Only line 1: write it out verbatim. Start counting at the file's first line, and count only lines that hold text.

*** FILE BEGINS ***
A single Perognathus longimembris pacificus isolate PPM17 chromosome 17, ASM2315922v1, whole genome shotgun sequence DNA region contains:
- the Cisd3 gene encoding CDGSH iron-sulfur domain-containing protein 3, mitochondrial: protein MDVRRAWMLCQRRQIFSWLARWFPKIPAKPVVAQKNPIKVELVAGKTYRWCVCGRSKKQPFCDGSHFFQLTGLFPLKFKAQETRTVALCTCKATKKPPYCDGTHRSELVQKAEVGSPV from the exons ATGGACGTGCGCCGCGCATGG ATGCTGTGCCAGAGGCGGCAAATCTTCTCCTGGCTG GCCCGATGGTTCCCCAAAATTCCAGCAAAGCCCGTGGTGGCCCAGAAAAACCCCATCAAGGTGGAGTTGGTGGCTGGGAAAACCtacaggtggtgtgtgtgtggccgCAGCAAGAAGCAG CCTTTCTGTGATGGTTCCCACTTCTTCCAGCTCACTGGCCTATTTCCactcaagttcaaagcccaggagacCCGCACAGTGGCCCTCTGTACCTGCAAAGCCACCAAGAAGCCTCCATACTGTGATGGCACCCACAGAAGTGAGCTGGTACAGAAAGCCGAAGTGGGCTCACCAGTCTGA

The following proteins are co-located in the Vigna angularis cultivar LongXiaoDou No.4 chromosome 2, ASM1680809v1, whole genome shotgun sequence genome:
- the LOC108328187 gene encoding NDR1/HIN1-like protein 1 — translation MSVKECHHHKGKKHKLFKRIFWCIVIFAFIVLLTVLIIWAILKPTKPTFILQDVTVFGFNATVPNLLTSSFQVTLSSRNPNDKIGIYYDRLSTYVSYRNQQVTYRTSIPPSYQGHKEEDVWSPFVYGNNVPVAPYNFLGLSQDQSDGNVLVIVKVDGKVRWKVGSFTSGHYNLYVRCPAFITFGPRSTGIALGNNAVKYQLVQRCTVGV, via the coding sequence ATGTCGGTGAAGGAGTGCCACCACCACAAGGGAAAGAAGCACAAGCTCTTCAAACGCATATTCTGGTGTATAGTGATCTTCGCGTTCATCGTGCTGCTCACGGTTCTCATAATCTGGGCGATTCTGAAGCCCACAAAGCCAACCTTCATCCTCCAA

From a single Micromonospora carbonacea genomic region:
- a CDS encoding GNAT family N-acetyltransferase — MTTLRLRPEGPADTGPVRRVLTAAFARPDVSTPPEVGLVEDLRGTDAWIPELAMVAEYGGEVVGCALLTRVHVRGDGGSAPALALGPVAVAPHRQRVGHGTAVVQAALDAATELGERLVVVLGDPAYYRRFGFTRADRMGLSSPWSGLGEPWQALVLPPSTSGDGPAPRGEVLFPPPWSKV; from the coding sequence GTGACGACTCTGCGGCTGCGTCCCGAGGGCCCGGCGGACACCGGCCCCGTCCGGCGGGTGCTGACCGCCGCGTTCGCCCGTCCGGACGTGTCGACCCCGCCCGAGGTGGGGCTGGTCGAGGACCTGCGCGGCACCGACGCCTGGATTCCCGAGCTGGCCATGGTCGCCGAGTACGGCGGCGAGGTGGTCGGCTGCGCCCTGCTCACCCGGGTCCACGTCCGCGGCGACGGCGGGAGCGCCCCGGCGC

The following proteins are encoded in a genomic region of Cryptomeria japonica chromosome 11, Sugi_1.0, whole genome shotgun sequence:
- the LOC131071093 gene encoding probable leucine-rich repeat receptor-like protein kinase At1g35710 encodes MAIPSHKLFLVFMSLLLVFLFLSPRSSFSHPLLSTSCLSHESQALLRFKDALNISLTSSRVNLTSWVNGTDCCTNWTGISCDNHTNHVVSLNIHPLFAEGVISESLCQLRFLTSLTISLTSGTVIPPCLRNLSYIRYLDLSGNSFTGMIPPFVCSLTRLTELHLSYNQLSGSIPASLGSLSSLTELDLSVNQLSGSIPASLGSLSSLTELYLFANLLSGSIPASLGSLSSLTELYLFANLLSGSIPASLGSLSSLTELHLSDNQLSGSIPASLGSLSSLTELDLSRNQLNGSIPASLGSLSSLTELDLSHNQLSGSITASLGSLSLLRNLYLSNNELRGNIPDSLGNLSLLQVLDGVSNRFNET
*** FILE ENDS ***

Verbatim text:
A single Perognathus longimembris pacificus isolate PPM17 chromosome 17, ASM2315922v1, whole genome shotgun sequence DNA region contains: